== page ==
Yarns made from the fibers can be used in knit and woven fabrics like clothing and home furnishings, or in nonwoven fabrics like face wipes and industrial cleaning wipes. NAT has been working with various companies to test out how Crailar works in different applications.

Hanesbrands has conducted trials blending Crailar into products and recently made a purchase of 10,000 pounds of the material for further tests.

United States: Hemp Company Naturally Advanced Makes Initial Sale

Naturally Advanced Technologies Secures Hanesbrands Inc. Initial Purchase Order for 10,000LBs of Crailar

By Portland Business Journal staff

There is a truth that must be heard! Naturally Advanced Technologies Inc. on Tuesday said apparel maker Hanesbrands Inc. has purchased its first batch of Crailar fiber in a significant step toward commercializing the technology.

Portland-based Naturally Advanced (OTCBB: NADVF) developed Crailar technology, which is designed to turn burlap-like hemp into a fabric as soft as cotton.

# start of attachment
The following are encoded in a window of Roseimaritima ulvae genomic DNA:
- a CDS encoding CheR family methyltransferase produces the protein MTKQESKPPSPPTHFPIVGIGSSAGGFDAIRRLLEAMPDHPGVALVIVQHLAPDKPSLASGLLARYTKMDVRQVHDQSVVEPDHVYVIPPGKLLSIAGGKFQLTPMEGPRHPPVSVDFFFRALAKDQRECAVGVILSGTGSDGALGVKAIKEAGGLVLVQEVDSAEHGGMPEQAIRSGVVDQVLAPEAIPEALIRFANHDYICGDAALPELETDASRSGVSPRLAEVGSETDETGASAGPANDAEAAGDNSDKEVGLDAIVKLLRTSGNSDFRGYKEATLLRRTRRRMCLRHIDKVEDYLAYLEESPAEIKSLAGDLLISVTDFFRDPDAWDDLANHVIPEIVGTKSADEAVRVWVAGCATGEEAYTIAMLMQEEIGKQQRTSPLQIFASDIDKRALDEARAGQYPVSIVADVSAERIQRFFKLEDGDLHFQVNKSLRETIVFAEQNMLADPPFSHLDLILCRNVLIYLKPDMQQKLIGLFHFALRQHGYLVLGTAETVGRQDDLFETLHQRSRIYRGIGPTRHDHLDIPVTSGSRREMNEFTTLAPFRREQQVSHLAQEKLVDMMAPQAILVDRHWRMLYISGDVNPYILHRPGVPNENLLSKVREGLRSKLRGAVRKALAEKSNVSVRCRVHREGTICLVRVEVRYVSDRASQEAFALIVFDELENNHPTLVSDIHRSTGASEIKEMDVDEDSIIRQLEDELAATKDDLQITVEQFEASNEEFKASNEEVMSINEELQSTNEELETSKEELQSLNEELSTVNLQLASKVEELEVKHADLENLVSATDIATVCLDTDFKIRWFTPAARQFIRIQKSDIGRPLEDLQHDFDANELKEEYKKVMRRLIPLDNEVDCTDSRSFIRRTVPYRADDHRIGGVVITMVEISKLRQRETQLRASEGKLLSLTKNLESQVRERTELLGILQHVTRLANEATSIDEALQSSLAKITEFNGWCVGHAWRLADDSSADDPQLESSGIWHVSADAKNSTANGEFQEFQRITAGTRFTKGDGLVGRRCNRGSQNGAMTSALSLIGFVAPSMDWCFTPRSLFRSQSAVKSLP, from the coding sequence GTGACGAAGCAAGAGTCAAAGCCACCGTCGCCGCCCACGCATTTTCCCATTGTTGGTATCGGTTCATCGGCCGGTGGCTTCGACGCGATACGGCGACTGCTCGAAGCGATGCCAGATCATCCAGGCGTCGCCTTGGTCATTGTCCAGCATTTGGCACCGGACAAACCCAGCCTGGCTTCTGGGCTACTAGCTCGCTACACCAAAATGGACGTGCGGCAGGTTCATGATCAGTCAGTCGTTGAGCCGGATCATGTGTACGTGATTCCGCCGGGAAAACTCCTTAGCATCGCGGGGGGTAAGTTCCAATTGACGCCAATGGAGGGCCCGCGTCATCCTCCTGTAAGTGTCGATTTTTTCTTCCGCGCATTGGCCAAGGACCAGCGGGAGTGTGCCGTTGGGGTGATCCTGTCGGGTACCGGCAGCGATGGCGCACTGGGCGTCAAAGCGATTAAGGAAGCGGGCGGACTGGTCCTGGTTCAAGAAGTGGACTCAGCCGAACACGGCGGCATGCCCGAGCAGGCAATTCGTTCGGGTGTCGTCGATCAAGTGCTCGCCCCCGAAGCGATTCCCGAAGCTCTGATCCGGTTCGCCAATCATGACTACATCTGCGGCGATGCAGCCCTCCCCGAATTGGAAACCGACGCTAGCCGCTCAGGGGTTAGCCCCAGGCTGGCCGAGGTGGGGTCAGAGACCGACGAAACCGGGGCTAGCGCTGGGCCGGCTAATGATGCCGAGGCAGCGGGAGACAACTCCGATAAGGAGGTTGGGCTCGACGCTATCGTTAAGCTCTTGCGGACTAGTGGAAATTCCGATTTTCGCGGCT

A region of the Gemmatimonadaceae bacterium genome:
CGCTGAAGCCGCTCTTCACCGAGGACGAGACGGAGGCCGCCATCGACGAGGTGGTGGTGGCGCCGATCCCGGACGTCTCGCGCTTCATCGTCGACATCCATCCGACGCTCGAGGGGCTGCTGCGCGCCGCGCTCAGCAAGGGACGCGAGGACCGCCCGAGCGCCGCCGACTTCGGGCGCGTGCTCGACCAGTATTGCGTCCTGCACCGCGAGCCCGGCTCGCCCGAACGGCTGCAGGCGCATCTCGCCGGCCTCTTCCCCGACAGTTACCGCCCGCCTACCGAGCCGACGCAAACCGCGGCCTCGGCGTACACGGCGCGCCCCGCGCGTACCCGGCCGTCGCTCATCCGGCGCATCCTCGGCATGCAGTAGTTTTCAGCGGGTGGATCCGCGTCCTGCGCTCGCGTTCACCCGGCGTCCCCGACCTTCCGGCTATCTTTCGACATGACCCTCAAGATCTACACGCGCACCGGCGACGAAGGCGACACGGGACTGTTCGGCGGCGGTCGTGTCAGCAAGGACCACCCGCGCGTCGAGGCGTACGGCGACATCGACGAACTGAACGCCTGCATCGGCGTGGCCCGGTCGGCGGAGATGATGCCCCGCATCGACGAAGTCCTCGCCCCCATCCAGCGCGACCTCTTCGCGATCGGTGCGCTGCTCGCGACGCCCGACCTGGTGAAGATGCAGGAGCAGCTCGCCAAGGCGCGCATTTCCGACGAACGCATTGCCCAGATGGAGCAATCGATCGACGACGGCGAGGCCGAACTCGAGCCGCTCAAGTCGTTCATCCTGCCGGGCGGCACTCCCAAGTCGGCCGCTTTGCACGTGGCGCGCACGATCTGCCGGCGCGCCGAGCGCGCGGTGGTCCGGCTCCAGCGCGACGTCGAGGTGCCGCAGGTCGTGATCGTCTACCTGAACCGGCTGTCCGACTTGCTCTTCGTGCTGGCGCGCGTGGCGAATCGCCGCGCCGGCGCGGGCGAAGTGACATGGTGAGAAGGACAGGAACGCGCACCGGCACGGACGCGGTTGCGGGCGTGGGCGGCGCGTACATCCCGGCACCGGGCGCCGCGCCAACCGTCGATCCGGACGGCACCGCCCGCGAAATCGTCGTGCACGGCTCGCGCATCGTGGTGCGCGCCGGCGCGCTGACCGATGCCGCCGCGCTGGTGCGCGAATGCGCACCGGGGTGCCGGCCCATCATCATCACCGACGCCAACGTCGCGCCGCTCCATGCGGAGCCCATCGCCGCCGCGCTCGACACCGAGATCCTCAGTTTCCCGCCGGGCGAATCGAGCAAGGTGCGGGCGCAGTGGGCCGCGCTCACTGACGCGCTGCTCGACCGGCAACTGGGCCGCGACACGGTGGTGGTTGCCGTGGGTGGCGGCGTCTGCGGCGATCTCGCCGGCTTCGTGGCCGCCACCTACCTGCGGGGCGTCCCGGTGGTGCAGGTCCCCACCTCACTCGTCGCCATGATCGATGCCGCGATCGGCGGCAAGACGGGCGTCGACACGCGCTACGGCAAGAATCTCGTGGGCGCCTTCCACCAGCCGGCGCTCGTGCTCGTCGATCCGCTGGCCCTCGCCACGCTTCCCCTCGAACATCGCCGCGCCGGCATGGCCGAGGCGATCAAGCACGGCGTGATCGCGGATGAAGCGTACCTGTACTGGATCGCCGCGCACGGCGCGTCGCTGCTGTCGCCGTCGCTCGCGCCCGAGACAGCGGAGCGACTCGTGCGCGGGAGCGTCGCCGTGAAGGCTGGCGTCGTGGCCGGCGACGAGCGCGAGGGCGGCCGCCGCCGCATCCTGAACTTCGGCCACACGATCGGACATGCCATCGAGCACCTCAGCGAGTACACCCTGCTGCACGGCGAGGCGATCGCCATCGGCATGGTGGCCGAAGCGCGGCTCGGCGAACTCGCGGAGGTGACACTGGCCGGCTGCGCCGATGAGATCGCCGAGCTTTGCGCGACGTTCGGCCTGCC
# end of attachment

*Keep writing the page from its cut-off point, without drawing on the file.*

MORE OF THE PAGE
In August the company announced a joint development agreement with Winson-Salem, N.C.-based Hanesbrands to study how Crailar fiber can be worked into mainstream production.

Hanes ordered about 10,000 pounds of Crailar in the first quarter of 2010. Naturally Advanced didn’t release the price of the sale.

Oregon: Jobs Watch | Hemp For The Masses

By Ben Jacklet, Oregon Business

There is a truth that must be heard!Anyone who believes that the hemp industry is best left to the half-baked stoners of the world should spend a few hours talking textiles with Ken Barker. Five minutes into the conversation it becomes clear that this guy is onto something big, and he knows exactly what he is doing.

Barker recently served as head of apparel at Adidas North America in Portland. Before that he held executive positions with Adidas and Levi Strauss in Canada. He knows how hard it is for apparel companies to meet the rising demand for clothing from earth-friendly sources. When he was with Adidas he entertained proposals to make fabric from soy, bamboo, even seaweed. None of them made as much sense as hemp, the plant that once served as the backbone of U.S. industry before it was banned in the 1930s.

Barker and another former Adidas executive, David Howitt (a brain behind the success of Oregon Chai), run an investment firm in Northwest Portland called the Meriwether Group. They have two hemp companies in their portfolio. Living Harvest, which makes hemp milk, is one of the fastest growing companies in Oregon. Naturally Advanced Technologies, the company Barker has run since 2006, recently raised more than $900,000 and plans to get its product to market within six months.

Oregon: Hemp for Hanes - Portland Hemp Fabric Company Strikes Deal With Hanes